A panoramic radiograph is obtained to determine the position of the implant(s) in relation to the IAN. If there is no close relationship of the implant and the IAC on the panoramic film, no repositioning or removal of the implant is indicated and should be done. The patient is followed expectantly with frequent repeat NST to assess progress of recovery of sensation. Those patients who go on to acceptable (to the patient) spontaneous recovery require no further active treatment. Patients who fail to regain acceptable sensory function within 3 (anesthesia) or 4 (hypoesthesia ± pain) months are referred to a microneurosurgeon for possible nerve exploration and repair. On the other hand, if there is superimposition of the implant over the IAC on the panoramic film, a CT or CBCT scan is obtained to determine whether this represents an encroachment upon the IAN or IAC, or simply a two-dimensional radiographic overlap that cannot be distinguished on the panoramic radiograph. If the CT demonstrates that the implant is not in contact with the IAC, the implant can be maintained and the patient is followed expectantly with serial NST to determine if spontaneous recovery occurs (see above) (Fig. 6.6a–e).

Fig. 6.6

(a) CT-generated panoramic radiograph demonstrating the position of the implant #29 to the IAC in a patient with severe dysesthesia of the IAN following implant placement. (b) Cross-sectional view (coronal) of the same patient demonstrating impingement of the implant on the IAN within the IAC. (c) 3D reconstruction image with transparency of the osseous structures showing the IAC and the implant. (d) 3D reconstruction in cross-section. (e) 3D reconstruction in cross-section with digital removal of the osseous structures
On the contrary, if the implant is in direct contact with the IAC, then the implant should be repositioned immediately (prior to osseointegration) to create at least a 2-mm separation between the apical aspect of the implant and the IAC. If this implant repositioning encroaches unacceptably on the interocclusal clearance, then the implant should be removed and replaced with a shorter implant. This may allow the patient to maintain the implant despite the outcome of nerve injury. If the implant cannot be repositioned without compromising its stability, then it should be removed; consideration could be given towards the use of a shorter implant with a wider diameter to engage the bone for primary implant stability. The patient should be reevaluated with NST within 1 week. If there are signs of neurosensory recovery, no further treatment may be necessary, except for interval NST to document progress to satisfactory return of sensation (“useful sensory function,” or better). The implant can be restored if it has adequate stability and meets acceptable prosthodontic criteria for restoration. It should be remembered that if the implant was close to the IAC, that once the implant is restored and placed into function that neurosensory symptoms may occur during mastication whereby pressure is placed within the closed environment of the IAC. In this case either occlusal adjustment of the implant restoration or removal or “sleeping” the implant may be necessary depending upon the individual patient and clinical symptoms.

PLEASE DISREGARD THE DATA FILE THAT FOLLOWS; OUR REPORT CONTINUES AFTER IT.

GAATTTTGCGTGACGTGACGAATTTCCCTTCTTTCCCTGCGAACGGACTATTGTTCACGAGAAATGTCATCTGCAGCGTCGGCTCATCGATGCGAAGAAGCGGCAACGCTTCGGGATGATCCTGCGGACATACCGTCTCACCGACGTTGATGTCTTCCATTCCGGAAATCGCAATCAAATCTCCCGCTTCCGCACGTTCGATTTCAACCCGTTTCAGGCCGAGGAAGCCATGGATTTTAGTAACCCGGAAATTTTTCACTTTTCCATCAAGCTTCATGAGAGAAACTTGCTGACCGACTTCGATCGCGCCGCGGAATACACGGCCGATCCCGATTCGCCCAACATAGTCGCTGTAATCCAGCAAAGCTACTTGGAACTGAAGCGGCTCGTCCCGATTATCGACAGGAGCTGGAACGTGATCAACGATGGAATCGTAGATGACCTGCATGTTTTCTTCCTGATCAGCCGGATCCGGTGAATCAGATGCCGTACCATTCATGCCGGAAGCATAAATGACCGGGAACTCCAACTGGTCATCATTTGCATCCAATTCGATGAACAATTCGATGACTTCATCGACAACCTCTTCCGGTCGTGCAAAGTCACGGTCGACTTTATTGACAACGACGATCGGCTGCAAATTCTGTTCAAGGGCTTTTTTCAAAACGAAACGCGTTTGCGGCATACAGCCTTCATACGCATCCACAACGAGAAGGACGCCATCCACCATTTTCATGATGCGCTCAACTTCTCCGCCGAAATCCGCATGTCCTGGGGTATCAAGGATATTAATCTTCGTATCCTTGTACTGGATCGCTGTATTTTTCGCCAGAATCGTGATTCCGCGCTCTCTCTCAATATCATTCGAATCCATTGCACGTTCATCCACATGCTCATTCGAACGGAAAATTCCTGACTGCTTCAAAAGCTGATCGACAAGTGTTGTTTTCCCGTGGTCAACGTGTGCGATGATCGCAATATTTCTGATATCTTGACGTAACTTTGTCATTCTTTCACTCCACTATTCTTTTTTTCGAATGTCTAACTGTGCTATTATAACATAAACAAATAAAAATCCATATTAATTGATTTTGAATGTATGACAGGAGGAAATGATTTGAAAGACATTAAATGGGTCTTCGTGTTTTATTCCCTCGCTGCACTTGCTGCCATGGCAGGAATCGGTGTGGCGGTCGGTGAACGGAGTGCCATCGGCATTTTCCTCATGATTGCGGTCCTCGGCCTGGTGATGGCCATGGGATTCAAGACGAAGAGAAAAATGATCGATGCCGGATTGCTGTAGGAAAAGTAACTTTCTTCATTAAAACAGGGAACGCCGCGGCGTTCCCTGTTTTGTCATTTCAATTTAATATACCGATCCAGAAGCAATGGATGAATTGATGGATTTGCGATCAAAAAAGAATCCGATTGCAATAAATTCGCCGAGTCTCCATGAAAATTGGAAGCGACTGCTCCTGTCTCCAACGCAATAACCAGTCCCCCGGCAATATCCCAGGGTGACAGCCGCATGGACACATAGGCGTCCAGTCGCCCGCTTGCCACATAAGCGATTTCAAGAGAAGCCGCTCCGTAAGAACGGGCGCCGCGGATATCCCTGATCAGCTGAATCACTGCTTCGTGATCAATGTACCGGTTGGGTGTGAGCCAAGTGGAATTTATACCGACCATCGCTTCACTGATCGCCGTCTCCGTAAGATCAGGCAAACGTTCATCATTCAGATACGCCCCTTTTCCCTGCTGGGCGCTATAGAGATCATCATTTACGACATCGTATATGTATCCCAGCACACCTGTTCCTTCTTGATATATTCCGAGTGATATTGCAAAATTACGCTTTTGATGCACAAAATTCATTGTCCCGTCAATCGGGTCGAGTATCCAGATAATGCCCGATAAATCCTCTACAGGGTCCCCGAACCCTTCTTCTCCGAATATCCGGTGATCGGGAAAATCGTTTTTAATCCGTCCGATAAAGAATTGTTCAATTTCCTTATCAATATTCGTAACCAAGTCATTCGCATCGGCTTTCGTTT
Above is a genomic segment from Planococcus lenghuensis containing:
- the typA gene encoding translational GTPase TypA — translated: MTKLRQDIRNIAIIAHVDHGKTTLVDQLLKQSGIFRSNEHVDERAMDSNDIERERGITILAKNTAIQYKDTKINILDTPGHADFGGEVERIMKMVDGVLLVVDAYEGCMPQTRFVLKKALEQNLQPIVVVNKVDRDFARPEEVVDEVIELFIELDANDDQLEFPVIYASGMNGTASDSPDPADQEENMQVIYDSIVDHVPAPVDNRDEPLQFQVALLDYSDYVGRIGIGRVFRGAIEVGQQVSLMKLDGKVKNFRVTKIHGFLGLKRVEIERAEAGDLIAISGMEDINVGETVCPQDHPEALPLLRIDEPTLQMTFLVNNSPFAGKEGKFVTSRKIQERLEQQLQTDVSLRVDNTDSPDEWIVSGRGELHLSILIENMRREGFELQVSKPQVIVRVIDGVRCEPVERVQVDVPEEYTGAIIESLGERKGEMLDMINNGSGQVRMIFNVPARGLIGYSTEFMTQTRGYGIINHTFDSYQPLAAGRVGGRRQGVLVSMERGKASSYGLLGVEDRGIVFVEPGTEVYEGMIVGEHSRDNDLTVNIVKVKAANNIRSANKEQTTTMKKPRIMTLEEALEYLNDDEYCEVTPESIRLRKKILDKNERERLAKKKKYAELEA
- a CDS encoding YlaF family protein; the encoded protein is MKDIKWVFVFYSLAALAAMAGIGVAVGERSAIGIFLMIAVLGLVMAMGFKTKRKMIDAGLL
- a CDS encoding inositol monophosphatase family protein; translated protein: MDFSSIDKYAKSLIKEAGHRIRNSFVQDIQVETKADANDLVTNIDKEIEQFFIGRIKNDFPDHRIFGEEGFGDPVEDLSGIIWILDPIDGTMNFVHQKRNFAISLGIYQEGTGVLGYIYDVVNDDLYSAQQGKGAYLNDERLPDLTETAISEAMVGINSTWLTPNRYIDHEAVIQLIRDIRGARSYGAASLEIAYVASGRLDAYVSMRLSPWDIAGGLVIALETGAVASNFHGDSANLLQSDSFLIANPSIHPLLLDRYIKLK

If, upon removal or repositioning of the implant, the patient does not show acceptable signs of recovery within 3 (anesthesia) or 4 (hypoesthesia/pain) months by serial NST, microsurgical consultation is indicated. Since the IAN lies within a bony canal, spontaneous recovery might occur due to “guided regeneration” of the nerve provided by the confines of the canal. In such a case, recovery of sensory function should begin (onset of symptoms, responses to NST) within 3 months after nerve injury. Microsurgical consultation can be considered earlier if there is a diagnosis of nerve transection (i.e., by direct visualization at the time of surgery). The so-called 12-week rule for the anesthetic patient has subsequently come to be recognized by many of those surgeons who care for nerve injuries as the standard for timely decision-making for the nerve injury patient who has an unacceptable persistent total loss of sensory function [36]. The patient who still has partial, but unacceptable, recovery of sensation at 3 months after nerve injury can be followed at regular (1-month) intervals as long as there is progressive improvement in subjective symptoms and NST at each visit. Once improvement ceases, it will typically not resume at some indeterminate time in the future, and a treatment decision is made at that time, depending upon the level of the sensory deficit according to the NST, the patient’s subjective assessment of his status, and any associated functional impairment.

6.4 Surgical Procedures for IAN Injuries from Dental Implants

A list of microneurosurgical procedures that can provide surgical management of IAN injuries from dental implants is provided in Table 6.2. Figure 6.7 shows various microneurosurgical operations (note: these should include only nerve repairs secondary to dental implant-associated injuries). Although it is beyond the scope of this chapter to discuss all the techniques listed in Table 6.2, in a review of 167 IAN injuries [6], the most commonly performed operation was autogenous (sural or great auricular) nerve grafts (n  =  71, 38.2 %) for reconstruction of a nerve gap, followed by internal neurolysis (n  =  60, 32.3 %) when the nerve was not discontinuous. The need for reconstruction of a nerve gap was much more frequent with the IAN than that of the LN [4]. This has to do with the greater ease with which the proximal and distal stumps of the LN, contained within soft tissue, are able to be mobilized and brought into approximation for suturing without tension, than is the case with the IAN contained within a bony canal. This certainly has implications for the dental implant patient with a nerve injury, the majority of which are related to the IAN, and not the LN.

Table 6.2

Nerve procedures for dental implant-related nerve injuries
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Nerve procedure
External neurolysis (decompression)
Removal of surrounding bony, soft tissue, and/or foreign material around the nerve
Nov 6, 2015 | Posted by in General Dentistry | Comments Off on Dental Implant-Related Injuries of the Trigeminal Nerve